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The Heat is On!: Climate Change and Coral Reef Ecosystems
All web seminar participants use online tools that allow them to mark-up presenter's slides or share desktop applications in addition to engaging in chat with others online and answering poll questions

This Web Seminar took place on April 30, 2009, from 6:30 p.m. to 8:00 p.m. Eastern time. Presenting was Dr. C. Mark Eakin who serves as an Oceanographer in NOAA’s NESDIS Center for Satellite Applications and Research. In this Seminar, Dr. Eakin focused the discussion on coral bleaching and the global climate changes that our causing the issue.

This is the second of two Web Seminars scheduled as a follow-up to The Heat is On! Climate Change an Coral Reef Ecosystems Symposium that took place at the NSTA National Conference on Science Education in New Orleans, LA. In this program, Dr. Mark Eakin talked about coral bleaching and the death of large areas of corals reefs that have been associated with this phenomenon. He also presented data that showed global climate change as the cause of the problem and mentioned specific behaviors that all individuals can engage in to help slow the destruction of this critical resource.

Fifty-one (51) participants were present at the live Web Seminar in addition to the presenter and NSTA staff. Participating educators represented the states of California, Connecticut, Florida, Hawaii, Illinois, Maryland, Missouri, New York, North Carolina, Ohio, Oregon, Pennsylvania, Rhode Island, South Carolina, Texas, Virginia and Wyoming. Two participants attended the Web Seminar from countries outside the United States: South Korea, and Belize.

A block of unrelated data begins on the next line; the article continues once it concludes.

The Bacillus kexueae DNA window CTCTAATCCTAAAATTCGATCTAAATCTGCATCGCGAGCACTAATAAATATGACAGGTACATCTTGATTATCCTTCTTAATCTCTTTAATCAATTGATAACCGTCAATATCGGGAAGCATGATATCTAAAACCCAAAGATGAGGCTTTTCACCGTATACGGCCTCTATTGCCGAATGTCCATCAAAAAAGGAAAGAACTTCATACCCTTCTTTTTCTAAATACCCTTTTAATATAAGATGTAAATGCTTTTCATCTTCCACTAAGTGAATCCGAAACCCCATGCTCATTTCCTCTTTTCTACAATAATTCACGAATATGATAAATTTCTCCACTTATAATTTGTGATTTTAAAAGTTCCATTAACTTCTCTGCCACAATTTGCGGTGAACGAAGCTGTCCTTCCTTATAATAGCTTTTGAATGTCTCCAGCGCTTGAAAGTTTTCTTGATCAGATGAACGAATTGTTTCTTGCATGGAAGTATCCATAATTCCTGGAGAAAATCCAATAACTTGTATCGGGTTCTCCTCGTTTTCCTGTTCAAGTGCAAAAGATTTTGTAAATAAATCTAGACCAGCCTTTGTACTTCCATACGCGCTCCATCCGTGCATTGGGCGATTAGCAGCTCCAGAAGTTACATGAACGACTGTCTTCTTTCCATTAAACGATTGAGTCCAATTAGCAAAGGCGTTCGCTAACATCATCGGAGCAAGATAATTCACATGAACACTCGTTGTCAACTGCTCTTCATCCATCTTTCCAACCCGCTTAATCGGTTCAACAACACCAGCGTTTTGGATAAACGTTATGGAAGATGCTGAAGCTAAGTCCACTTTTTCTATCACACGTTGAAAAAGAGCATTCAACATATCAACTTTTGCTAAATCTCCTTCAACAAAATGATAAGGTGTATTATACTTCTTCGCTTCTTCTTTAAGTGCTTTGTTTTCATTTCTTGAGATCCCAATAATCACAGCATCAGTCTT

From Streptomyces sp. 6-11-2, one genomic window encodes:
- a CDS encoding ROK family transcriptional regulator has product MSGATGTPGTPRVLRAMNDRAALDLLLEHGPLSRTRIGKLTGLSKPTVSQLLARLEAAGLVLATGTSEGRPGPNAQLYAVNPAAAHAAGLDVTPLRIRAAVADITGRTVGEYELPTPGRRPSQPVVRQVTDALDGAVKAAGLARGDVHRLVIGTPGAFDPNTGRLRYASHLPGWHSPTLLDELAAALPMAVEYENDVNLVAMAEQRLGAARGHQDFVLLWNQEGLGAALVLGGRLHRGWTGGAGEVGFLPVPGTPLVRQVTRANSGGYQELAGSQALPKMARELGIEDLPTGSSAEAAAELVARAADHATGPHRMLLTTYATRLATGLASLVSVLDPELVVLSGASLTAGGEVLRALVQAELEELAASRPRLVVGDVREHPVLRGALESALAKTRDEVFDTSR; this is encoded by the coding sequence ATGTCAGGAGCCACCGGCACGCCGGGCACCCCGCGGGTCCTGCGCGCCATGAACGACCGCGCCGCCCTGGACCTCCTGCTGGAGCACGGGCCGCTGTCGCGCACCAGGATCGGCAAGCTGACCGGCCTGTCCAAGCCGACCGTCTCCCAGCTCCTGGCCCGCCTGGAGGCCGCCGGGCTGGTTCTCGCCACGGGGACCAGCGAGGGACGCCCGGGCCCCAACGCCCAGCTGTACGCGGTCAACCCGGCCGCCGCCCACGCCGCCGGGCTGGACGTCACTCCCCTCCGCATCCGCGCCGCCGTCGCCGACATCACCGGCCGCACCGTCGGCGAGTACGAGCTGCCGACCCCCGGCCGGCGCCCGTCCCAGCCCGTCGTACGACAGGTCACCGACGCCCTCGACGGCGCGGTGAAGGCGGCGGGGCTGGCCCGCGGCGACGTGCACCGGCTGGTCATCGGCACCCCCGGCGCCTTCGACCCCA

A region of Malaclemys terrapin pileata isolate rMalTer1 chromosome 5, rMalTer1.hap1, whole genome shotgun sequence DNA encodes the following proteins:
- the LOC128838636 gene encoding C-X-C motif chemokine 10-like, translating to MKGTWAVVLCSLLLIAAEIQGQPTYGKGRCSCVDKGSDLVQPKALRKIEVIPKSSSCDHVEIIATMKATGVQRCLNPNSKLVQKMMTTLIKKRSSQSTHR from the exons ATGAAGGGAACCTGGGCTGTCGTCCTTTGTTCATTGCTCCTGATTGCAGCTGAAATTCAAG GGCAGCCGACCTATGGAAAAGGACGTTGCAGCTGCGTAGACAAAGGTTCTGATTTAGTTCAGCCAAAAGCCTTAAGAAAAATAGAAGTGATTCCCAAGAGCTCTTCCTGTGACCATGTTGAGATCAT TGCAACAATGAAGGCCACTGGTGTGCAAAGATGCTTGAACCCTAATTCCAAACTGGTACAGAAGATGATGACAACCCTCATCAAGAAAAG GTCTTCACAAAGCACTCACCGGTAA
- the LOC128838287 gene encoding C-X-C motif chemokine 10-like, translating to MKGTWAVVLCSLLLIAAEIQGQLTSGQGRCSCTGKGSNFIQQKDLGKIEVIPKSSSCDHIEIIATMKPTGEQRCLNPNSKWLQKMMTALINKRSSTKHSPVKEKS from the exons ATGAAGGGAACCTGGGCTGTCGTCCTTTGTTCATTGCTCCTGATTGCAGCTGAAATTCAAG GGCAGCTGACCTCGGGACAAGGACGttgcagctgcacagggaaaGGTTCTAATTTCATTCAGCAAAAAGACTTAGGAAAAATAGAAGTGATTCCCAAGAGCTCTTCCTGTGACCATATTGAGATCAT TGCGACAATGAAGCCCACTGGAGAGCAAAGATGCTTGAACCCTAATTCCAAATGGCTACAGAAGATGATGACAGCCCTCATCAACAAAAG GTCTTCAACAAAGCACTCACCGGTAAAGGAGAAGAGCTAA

Seminar participants received one of the NSTA SciGuides. A certificate of attendance was deposited into participants My PD Record and Certificates area in the NSTA Learning Center for completing the evaluation form at the end of the program.

Here are some comments provided by the participants at the end of the Web Seminar:

  • “I teach marine ecology to high school students and I'm always looking for ways to use real-time data and get the students to use any available technology/online tools.”

  • “Very good information presented with plenty of resources that can be used in the classroom.”

  • “During our discussion factors that decrease biodiversity, I feel much more confident in teaching them about coral bleaching.”

  • “Excellent background info and resources.”

Thanks to the participants and the presenters for the learning opportunity, the interactions, and a job well done!


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Underwritten in part by: NOAA